Saturday, March 20, 2010

Crepuscular display

Part of the herd
deer photos by dk

From the Rivera mural in the DIA-we are all cogs in the great machine

The Wisteria Gate which we initially found closed

For the last two days, the city tree crews have been by pruning the trees and then with their big truck, grinding up the branches. This process is extremely fascinating to Oliver. He'd happily watch them all day risking hearing loss as it is a very noisy operation. Yesterday the crew was right next to my house although my city tree didn't need pruning. When new houses go up in Ann Arbor, one or two city trees are planted on their easement between the sidewalk and the street. A variety of different trees are used so neighborhoods don't face total deforestation such as due to Dutch Elm disease although the city has plenty of elms that escaped that. Our neighborhood had a disproportionate amount of ash trees though and the ash borer killed all of them. I believed I have a Norway maple but the tree man said that it is not a Norway but a sugar maple. It is very early spring so there aren't even buds on the trees so he was identifying it from its root patterns. He said the maple in my yard though is a Norway.

Yesterday was my last visit with Shanna and the precious boys. I showed Oliver my first crocus and he promptly picked it-purple-one of his words. They go back to Boston today. Shanna promised a more extended stay this summer with more 'Sue' time.

Later, it was off to Fashionable Ferndale and The Fly Trap-a 'finer diner' with my friend to score some tasty pho. On to the Detroit Institute of Arts. We were turned away from the main parking lot puzzling as there were no special exhibits there that I knew of. Turns out that some real estate tycoon was having his funeral at the DIA. He had lots of well-dressed, rich looking friends too. I wanted to show my friend the Diego Rivera murals-the showpiece of the place and I was especially interested as I had just read a novel somewhat based on his life. During the Red Scare time, the museum had to put up a sign decrying Rivera's politics but said the murals would not be destroyed due to their artistic merit. But the Wisteria Gates to the Rivera Court were closed for the hotshot's reception!!! Soon they opened so the help could bring in food and we went into the court promising not to eat the food. Two of the Rivera experts suddenly appeared to answer any questions about Rivera we might have. They reminded me of the Book People (Naomi's writing assignment this week concerned Fahrenheit 451 and the few people left in the world that appreciated literature each chose one book to memorize). I had asked one of them about Frida Kahloe, also a person of interest to me and Rivera's wife. No she just knows about Rivera.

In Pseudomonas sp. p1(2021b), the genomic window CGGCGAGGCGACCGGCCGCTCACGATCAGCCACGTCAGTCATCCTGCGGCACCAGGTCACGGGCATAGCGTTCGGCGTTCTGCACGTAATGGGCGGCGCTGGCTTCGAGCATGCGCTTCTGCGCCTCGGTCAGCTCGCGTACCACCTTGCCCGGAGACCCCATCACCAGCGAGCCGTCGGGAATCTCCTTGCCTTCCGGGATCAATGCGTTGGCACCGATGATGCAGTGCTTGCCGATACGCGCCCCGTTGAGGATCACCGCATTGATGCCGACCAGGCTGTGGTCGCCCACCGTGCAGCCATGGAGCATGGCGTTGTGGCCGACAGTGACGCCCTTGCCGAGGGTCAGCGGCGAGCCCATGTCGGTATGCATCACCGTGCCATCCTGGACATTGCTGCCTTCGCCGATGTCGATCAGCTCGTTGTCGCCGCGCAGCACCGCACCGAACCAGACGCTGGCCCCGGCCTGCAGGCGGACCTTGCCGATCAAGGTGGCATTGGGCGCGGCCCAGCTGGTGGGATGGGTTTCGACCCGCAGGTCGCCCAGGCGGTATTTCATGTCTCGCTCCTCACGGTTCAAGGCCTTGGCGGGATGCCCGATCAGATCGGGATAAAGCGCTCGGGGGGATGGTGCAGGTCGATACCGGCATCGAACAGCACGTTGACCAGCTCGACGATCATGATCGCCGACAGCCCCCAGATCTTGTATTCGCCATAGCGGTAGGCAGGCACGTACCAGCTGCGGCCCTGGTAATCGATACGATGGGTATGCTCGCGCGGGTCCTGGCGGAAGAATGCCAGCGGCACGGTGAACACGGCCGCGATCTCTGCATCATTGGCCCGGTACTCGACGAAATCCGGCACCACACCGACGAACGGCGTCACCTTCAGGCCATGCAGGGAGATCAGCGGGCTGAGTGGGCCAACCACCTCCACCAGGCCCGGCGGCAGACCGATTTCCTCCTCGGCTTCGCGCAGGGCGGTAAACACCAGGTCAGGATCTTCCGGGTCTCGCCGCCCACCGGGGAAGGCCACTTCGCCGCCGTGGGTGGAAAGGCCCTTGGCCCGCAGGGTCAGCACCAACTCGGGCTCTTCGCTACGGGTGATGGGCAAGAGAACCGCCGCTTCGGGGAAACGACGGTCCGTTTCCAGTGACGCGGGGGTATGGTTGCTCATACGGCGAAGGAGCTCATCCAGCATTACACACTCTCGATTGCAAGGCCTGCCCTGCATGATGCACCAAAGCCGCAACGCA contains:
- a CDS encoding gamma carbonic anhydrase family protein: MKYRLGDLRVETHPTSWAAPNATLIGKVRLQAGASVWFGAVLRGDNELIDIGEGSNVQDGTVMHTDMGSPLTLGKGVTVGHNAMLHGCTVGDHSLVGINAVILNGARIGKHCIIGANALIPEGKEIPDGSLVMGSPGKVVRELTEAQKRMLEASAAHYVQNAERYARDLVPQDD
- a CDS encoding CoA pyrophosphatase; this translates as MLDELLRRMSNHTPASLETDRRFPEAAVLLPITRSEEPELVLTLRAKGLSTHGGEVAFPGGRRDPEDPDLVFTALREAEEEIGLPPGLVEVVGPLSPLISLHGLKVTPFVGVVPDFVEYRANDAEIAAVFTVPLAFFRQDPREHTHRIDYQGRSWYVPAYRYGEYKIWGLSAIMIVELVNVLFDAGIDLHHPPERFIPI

As a child, I remember just 3 works of the museum: the Rivera murals as they were so large, Van Gogh's self-portrait-interesting as he had cut off his own ear, and Copely's Watson and the Shark showing a boy desperately trying to swim away from a shark gnawing on his leg.

The museum has many German artists that I know very little about. My favorite era is that of the Impressionists. My favorite museum being Musee D'Orsay in Paris-Impressionist's Central.

Later that evening, a few of us sat in the last warm evening for a while sipping wine listening to the spring peepers, which would suddenly stop for no reason we could fathom, and watching the deer herd silently strolling in front of us. It consists of about 10 individuals. When the peepers stopped, we could hear the trills of the red-winged blackbirds. Soon more wildlife appeared as the sun set, bats and a lone raccoon who didn't seem too concerned about our proximity emerged. As it became darker, the deer became more bold and edged closer to us. Underneath us, we could hear something scratching and fussing; we assumed another raccoon. But shortly after we became too cold and it was too dark to appreciate much, the skunk sprayed the house.

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